Don’t Fact-Check Scientific Judgment Calls

With the election cycle in full swing, it’s open season for journalists hell-bent on catching candidates out in lies and misrepresentations. In a world that has become relentlessly “truthy,” to borrow Stephen Colbert’s apt neologism, we need journalists, scientists and other experts to stand up for facts and keep the public debate honest. But when it comes to climate change, there is a tricky gray zone between facts and expert judgments.

One such zone has been on display since the release of a 2018 Intergovernmental Panel on Climate Change (IPCC) special report entitled Global Warming of 1.5 °C, whose authors concluded that we had 12 years left (now 11) to achieve radical reductions in greenhouse gas emissions to limit global warming. This alert has been widely cited, and politicians who have invoked it have been repeatedly fact-checked. But some of this checking makes the dialogue feel more like ice hockey—where “checking” is intended to disrupt play and establish dominance—than like an effort to help the public understand a complex but crucial issue.

In last July’s second Democratic debate, for example, former U.S. Representative Beto O’Rourke of Texas said, “I listen to scientists on this, and they are very clear. We don’t have more than 10 years to get this right.” And Pete Buttigieg, mayor of South Bend, Ind., said, “Science tells us we have 12 years before we reach the horizon of catastrophe when it comes to our climate.” The New York Times declared that both statements were “misleading,” insisting that any claim “that there are 12 or just 10 years until the point of no return goes beyond what the [IPCC] report itself says.” The Washington Post called 12 years “a figure that is frequently cited but often misused,” implying that Mayor Buttigieg was among those referencing it in error. And in September, after the CNN town hall on climate change, the Associated Press similarly fact-checked a statement by Senator Elizabeth Warren of Massachusetts that “we’ve got, what, 11 years, maybe, to reach a point where we’ve cut our emissions in half,” claiming that it was “out of step with science.”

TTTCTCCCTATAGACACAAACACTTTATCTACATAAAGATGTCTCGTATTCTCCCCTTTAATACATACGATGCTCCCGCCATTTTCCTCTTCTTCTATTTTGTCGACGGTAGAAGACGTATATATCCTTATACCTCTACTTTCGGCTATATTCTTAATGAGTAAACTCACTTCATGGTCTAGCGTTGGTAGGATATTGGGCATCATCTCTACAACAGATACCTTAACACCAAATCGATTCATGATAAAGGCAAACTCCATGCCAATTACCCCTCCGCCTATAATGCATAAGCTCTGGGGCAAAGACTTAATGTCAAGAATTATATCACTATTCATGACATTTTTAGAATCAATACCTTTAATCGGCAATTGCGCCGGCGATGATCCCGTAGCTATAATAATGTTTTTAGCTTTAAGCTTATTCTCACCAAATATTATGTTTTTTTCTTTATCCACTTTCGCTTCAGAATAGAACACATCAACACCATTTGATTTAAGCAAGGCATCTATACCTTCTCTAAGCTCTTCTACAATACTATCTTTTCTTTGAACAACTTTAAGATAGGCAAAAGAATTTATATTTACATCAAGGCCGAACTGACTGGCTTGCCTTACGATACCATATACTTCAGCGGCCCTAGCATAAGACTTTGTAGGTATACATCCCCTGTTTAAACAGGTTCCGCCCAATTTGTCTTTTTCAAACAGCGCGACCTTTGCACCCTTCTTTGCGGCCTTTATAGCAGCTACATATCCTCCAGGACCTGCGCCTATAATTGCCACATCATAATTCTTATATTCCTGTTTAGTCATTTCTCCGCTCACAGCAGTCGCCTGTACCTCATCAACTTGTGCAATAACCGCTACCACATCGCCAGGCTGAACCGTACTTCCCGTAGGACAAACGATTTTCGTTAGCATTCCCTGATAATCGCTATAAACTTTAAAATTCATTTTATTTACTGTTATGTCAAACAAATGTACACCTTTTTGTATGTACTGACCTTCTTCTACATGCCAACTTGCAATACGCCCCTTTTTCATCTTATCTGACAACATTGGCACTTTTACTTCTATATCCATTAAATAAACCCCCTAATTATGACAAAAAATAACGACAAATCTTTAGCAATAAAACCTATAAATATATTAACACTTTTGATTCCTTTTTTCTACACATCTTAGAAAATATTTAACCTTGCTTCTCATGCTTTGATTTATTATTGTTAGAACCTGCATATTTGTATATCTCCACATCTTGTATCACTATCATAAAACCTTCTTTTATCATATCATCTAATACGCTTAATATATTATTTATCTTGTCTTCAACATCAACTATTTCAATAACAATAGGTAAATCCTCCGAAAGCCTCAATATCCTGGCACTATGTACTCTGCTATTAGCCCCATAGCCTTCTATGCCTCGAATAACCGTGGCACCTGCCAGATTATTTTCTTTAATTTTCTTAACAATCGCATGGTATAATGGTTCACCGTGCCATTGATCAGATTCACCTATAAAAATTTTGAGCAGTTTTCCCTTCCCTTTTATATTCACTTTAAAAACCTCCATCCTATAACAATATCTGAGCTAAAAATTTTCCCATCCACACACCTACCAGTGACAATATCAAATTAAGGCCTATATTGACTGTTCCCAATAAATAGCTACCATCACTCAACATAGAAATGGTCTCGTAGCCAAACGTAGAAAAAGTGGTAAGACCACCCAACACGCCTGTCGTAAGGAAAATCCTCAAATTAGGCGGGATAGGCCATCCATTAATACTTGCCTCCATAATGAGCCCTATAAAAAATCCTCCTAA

But the IPCC wasn’t stating a fact in the first place. It was presenting a collective expert judgment—in this case, the consensus of 86 authors and review editors from 39 countries. Given this accounting, there will inevitably be a range of legitimate interpretations, and any translation will necessarily be a simplification subject to differences of individual opinion. With the finding understood in this way, the dynamic of fact-checking is misplaced. It’s as if, after 9/11, the media were fact-checking how politicians characterized the threat to America.

Moreover, consider the headlines that news outlets themselves offered when the report came out. From the New York Times: “Major climate report describes a strong risk of crisis as early as 2040.” The Washington Post: “The world has just over a decade to get climate change under control, [United Nations] scientists say.” The AP: “UN report on global warming carries life-or-death warning.” And just for fun, here’s what the New York Post had to say: “Terrifying climate change warning: 12 years until we’re doomed.”

Call me unfussy, but these headlines don’t strike me as substantively different from what the politicians said. They use the same language of crisis, of time limits, and of life and death that the fact-checkers rejected. And contrary to the AP report, scientists did, in fact, agree on a time frame.

Politicians do sometimes say things that are egregiously at odds with expert consensus; the overt denial of climate change is the obvious case in point. We should call out conspicuously false claims, such as an assertion that the world will end tomorrow (it might, but not from anthropogenic climate change) or that we can leave it to the marketplace to innovate a way out of the problem (theoretically possible, but practically impossible without the right government policies to drive and guide that innovation).

But let’s not fact-check things that aren’t facts. There is a world of interpretation—and therefore a range of justifiable readings—built into any expert judgment. We should discuss that reasonable range and flag claims that are obviously unreasonable. But we should not confuse judgments with facts. Doing so turns what should be a serious discussion into a score-driven hockey brawl.



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